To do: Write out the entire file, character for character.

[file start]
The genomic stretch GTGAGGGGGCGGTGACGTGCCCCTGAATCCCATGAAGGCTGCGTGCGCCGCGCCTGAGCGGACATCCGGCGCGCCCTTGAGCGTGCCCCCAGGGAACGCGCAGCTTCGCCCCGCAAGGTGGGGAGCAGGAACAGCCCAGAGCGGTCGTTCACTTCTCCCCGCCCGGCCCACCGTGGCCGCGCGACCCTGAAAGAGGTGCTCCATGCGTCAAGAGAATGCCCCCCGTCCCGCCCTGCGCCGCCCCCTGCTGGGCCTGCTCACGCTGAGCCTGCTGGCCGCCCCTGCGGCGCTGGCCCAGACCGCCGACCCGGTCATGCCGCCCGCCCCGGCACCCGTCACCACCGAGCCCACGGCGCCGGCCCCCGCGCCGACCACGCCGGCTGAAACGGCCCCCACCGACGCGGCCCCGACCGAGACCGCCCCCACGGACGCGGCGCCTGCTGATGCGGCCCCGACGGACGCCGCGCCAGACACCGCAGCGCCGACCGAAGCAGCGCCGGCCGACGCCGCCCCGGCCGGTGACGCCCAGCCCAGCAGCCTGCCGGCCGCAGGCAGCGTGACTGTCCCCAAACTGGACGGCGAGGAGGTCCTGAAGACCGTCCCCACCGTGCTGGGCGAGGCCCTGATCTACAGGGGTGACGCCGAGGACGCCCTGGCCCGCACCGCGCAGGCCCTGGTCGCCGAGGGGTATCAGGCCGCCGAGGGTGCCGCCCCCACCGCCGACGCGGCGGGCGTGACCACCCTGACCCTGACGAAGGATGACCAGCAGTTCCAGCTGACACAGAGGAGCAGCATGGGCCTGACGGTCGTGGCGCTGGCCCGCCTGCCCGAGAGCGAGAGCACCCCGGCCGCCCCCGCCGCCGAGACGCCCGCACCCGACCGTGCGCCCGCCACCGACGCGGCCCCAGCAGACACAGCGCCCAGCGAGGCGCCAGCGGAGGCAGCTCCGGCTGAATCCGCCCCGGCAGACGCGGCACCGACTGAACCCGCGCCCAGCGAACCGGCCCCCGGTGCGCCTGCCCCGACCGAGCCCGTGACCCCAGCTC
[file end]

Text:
The genomic stretch GTGAGGGGGCGGTGACGTGCCCCTGAATCCCATGAAGGCTGCGTGCGCCGCGCCTGAGCGGACATCCGGCGCGCCCTTGAGCGTGCCCCCAGGGAACGCGCAGCTTCGCCCCGCAAGGTGGGGAGCAGGAACAGCCCAGAGCGGTCGTTCACTTCTCCCCGCCCGGCCCACCGTGGCCGCGCGACCCTGAAAGAGGTGCTCCATGCGTCAAGAGAATGCCCCCCGTCCCGCCCTGCGCCGCCCCCTGCTGGGCCTGCTCACGCTGAGCCTGCTGGCCGCCCCTGCGGCGCTGGCCCAGACCGCCGACCCGGTCATGCCGCCCGCCCCGGCACCCGTCACCACCGAGCCCACGGCGCCGGCCCCCGCGCCGACCACGCCGGCTGAAACGGCCCCCACCGACGCGGCCCCGACCGAGACCGCCCCCACGGACGCGGCGCCTGCTGATGCGGCCCCGACGGACGCCGCGCCAGACACCGCAGCGCCGACCGAAGCAGCGCCGGCCGACGCCGCCCCGGCCGGTGACGCCCAGCCCAGCAGCCTGCCGGCCGCAGGCAGCGTGACTGTCCCCAAACTGGACGGCGAGGAGGTCCTGAAGACCGTCCCCACCGTGCTGGGCGAGGCCCTGATCTACAGGGGTGACGCCGAGGACGCCCTGGCCCGCACCGCGCAGGCCCTGGTCGCCGAGGGGTATCAGGCCGCCGAGGGTGCCGCCCCCACCGCCGACGCGGCGGGCGTGACCACCCTGACCCTGACGAAGGATGACCAGCAGTTCCAGCTGACACAGAGGAGCAGCATGGGCCTGACGGTCGTGGCGCTGGCCCGCCTGCCCGAGAGCGAGAGCACCCCGGCCGCCCCCGCCGCCGAGACGCCCGCACCCGACCGTGCGCCCGCCACCGACGCGGCCCCAGCAGACACAGCGCCCAGCGAGGCGCCAGCGGAGGCAGCTCCGGCTGAATCCGCCCCGGCAGACGCGGCACCGACTGAACCCGCGCCCAGCGAACCGGCCCCCGGTGCGCCTGCCCCGACCGAGCCCGTGACCCCAGCTC